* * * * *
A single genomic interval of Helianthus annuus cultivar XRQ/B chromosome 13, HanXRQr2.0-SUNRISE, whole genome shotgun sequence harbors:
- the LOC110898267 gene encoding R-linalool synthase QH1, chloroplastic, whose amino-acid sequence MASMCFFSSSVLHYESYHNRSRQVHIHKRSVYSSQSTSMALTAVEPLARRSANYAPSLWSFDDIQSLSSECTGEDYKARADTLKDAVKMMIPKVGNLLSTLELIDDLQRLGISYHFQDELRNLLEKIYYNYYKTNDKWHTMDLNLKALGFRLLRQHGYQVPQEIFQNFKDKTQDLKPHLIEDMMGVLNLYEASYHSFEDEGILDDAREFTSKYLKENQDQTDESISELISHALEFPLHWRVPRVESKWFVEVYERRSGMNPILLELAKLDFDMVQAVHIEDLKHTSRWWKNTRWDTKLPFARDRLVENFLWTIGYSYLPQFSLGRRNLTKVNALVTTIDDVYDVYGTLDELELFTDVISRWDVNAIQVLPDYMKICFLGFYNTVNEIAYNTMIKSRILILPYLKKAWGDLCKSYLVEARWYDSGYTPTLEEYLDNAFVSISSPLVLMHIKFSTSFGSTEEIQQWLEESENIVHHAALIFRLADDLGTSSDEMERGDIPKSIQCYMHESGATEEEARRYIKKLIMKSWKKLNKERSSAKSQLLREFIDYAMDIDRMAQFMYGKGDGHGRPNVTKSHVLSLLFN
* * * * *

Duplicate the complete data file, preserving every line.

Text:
A single genomic interval of Helianthus annuus cultivar XRQ/B chromosome 13, HanXRQr2.0-SUNRISE, whole genome shotgun sequence harbors:
- the LOC110898267 gene encoding R-linalool synthase QH1, chloroplastic, whose amino-acid sequence MASMCFFSSSVLHYESYHNRSRQVHIHKRSVYSSQSTSMALTAVEPLARRSANYAPSLWSFDDIQSLSSECTGEDYKARADTLKDAVKMMIPKVGNLLSTLELIDDLQRLGISYHFQDELRNLLEKIYYNYYKTNDKWHTMDLNLKALGFRLLRQHGYQVPQEIFQNFKDKTQDLKPHLIEDMMGVLNLYEASYHSFEDEGILDDAREFTSKYLKENQDQTDESISELISHALEFPLHWRVPRVESKWFVEVYERRSGMNPILLELAKLDFDMVQAVHIEDLKHTSRWWKNTRWDTKLPFARDRLVENFLWTIGYSYLPQFSLGRRNLTKVNALVTTIDDVYDVYGTLDELELFTDVISRWDVNAIQVLPDYMKICFLGFYNTVNEIAYNTMIKSRILILPYLKKAWGDLCKSYLVEARWYDSGYTPTLEEYLDNAFVSISSPLVLMHIKFSTSFGSTEEIQQWLEESENIVHHAALIFRLADDLGTSSDEMERGDIPKSIQCYMHESGATEEEARRYIKKLIMKSWKKLNKERSSAKSQLLREFIDYAMDIDRMAQFMYGKGDGHGRPNVTKSHVLSLLFN